PETALING JAYA: The Cabinet discussed at length the issue of khat or Jawi calligraphy being taught in schools during its weekly meeting on Wednesday (Aug 14), say sources.
The sources further said that every member of the Cabinet was asked to give their opinion on the issue of khat being introduced in the Bahasa Melayu syllabus for Year Four pupils.
“There were other issues discussed but Prime Minister Tun Dr Mahathir Mohamad listened intently to every minister who had something to say on the khat issue.
“Education Minister Maszlee Malek also listened to everyone and gave his full cooperation in hearing all views, especially those opposed to teaching khat in school, deeming it as part of Islamisation, ” said the source.
“The whole discussion on khat in schools was very amicable and friendly, ” said the source.
Several ministers also raised the issue of polarising figure Zakir Naik, whose presence has created racial tension in Malaysia and want the Indian preacher booted out the country.
“There was much opposition to Zakir crossing the boundaries of pitting Malaysians against Malaysians from various ministers from all parties. The Prime Minister agreed to do something about it and said that he noted the discontent and it is an issue that he will decide on very soon, ” said the source.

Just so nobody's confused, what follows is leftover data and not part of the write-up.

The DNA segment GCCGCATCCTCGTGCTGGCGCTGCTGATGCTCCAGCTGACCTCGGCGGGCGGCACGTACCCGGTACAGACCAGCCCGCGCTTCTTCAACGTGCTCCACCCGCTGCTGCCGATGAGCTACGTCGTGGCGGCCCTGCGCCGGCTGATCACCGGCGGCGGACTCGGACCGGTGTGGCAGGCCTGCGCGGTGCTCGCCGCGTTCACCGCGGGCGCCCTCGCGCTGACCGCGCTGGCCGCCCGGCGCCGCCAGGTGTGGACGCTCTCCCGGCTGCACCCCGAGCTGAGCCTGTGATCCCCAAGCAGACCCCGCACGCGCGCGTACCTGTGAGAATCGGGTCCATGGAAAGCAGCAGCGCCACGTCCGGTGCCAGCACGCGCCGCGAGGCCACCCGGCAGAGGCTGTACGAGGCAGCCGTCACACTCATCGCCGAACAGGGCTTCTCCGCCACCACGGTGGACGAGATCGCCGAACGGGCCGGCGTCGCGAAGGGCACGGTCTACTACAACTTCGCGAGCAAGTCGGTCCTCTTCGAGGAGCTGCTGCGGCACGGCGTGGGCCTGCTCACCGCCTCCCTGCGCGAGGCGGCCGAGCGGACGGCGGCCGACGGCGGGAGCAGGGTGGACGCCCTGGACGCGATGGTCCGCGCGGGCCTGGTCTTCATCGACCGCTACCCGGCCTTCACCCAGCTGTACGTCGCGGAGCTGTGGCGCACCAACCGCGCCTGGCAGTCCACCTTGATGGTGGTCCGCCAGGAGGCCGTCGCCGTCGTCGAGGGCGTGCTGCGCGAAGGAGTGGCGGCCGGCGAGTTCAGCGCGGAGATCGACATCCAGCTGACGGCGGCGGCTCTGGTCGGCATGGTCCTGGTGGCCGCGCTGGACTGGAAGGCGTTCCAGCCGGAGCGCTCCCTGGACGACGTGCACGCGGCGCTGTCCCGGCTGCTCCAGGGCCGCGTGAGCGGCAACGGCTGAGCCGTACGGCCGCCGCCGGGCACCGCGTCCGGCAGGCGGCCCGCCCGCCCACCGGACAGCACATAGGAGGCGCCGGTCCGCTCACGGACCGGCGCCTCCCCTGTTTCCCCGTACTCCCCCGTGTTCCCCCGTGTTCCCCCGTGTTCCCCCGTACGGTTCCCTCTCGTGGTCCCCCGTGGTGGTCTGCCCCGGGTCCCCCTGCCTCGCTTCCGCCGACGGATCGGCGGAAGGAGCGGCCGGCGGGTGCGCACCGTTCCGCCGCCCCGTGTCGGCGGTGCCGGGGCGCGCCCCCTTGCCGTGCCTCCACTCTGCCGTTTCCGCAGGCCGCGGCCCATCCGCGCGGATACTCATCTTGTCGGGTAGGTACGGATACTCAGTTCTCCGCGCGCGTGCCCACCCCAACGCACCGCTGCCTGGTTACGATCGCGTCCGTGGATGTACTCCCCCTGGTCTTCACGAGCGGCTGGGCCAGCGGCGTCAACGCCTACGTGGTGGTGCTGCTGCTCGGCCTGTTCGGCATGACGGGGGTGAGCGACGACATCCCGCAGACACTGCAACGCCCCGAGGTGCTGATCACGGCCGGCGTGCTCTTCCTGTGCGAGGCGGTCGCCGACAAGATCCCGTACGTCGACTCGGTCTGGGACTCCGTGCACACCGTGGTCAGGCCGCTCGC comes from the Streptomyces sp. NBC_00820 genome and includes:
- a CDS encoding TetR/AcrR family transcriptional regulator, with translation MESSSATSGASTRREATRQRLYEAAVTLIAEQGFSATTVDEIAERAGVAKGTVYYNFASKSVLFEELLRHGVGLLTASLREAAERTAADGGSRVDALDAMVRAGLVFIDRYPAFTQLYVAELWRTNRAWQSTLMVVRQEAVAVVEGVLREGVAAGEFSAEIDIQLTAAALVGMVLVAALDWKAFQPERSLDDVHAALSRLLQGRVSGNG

Cabinet meetings are held weekly for the ministers to meet the Prime Minister and iron out issues.
The khat issue has become heavily debated after the Education Ministry announced its plan to implement the art of writing the Jawi script for primary school pupils.
The syllabus is planned to start next year as part of the Year Four Bahasa Melayu subject, although students will not be tested on their skill in writing khat.
On the other hand, Zakir has allegedly made inflammatory statements about Malaysian Hindus and Chinese.
He is wanted in India over corruption charges but he was not deported, with certain parties saying that the charges were trumped-up.
Dr Mahathir has since admitted that Malaysia was in a catch-22 situation as Zakir was “an unwelcome guest Malaysia can’t send away”.
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